Since when is the best interest of the child not served by being separated from her natural parents? I’m curious to know what the Tennessee burden is in this case
Anyone point a law link to this to explain the judge’s reasoning? Couldn’t quite tell from the news article blurb.
0 thoughts on “Er, BIC?”
The NY Times’ coverage made this story that much more depressing. (check it out at ). The cultural and racial divide continues, so far as I can tell. And, I can’t quite understand how the Tennessee judge made it that easy to cut the bio-parental rights – basing it primarily on the bio-parents’ alleged absence from the child’s life – yet, they apparently were prohibited by police and other asundry that the foster parents used as barriers (not exactly signs of neglect on the bio-parents’ part). I didn’t think the ignorance of the law argument (i.e., that being absent from a child’s life for four months constitutes “abandonment”) would have worked to terminate bio-parent rights. Plus, who on earth would accept a verbal agreement over a child custody matter? I could have sworn from family law that it’s pretty darn hard to do it. Then again, I’ve never been in Tennesee, so maybe that place is just plain strange (not that I’m denigrating the place, I’m just a NY’er who only knows what NYS may say on this topic).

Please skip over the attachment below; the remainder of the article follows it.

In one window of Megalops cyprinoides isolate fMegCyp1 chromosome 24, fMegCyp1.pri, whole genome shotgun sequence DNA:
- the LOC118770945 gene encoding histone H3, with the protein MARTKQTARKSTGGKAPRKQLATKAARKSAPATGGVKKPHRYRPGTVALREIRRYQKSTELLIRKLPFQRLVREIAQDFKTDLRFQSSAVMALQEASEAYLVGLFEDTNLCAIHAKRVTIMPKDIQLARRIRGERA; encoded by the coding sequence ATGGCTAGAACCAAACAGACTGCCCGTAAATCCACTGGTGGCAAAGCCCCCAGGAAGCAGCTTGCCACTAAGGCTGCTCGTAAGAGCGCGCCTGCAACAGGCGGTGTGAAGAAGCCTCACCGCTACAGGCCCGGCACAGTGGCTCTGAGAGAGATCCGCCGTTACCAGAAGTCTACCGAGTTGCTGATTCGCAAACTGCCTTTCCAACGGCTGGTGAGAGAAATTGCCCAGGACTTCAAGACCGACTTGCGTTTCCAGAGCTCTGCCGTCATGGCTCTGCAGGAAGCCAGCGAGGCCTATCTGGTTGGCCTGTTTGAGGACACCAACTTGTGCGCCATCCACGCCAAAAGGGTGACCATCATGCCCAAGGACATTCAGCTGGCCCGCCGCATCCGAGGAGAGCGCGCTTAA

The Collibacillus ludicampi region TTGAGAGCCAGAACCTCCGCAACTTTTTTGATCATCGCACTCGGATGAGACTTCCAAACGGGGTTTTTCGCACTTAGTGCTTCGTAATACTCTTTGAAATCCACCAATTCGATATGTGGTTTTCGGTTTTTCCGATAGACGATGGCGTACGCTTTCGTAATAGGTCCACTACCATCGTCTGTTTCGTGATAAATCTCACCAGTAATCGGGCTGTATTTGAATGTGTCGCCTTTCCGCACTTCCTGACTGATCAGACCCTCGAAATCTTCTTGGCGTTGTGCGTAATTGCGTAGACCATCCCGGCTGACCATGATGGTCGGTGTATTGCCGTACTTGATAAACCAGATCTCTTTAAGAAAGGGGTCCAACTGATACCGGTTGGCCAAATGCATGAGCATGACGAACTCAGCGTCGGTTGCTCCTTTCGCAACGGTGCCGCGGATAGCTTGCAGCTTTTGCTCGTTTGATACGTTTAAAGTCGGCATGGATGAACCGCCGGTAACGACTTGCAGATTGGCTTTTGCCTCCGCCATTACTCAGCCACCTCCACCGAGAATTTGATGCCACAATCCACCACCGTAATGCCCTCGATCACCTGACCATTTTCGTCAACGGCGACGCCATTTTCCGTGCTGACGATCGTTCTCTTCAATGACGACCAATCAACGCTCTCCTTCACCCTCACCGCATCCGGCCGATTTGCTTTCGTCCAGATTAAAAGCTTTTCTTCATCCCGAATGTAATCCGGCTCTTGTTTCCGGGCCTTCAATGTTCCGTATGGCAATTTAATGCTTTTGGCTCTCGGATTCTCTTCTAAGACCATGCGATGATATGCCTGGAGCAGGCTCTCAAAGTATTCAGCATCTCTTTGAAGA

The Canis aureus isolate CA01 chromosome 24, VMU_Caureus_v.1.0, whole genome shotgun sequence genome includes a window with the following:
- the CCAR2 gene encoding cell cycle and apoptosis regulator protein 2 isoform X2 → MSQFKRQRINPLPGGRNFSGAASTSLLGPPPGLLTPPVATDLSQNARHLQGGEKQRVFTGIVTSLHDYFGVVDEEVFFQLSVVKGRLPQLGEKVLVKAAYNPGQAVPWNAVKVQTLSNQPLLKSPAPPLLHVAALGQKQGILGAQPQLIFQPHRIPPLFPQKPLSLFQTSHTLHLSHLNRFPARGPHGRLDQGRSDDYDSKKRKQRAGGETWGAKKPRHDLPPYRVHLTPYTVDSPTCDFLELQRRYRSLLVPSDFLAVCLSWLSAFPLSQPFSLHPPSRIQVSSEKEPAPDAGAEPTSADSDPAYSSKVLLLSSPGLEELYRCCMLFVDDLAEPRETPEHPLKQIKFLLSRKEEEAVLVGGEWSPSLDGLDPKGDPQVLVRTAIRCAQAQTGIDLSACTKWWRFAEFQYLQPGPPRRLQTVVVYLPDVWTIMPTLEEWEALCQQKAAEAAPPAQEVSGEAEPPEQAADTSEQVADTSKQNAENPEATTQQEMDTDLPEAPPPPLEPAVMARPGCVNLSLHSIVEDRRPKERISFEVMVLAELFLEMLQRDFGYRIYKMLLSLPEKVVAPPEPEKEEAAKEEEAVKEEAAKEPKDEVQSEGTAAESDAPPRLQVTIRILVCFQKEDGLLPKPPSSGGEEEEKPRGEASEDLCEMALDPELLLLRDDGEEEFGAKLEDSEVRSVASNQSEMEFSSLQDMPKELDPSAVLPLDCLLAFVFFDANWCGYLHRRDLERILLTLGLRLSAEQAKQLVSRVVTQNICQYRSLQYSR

Sorry – guess the NY Times website didn’t link right – try here: http://www.nytimes.com/2004/05/13/national/13custody.html
The article tried to give a sense of the judge’s reasoning, but I’m still puzzled about it; the only way to really know would be to read the opinion, I guess.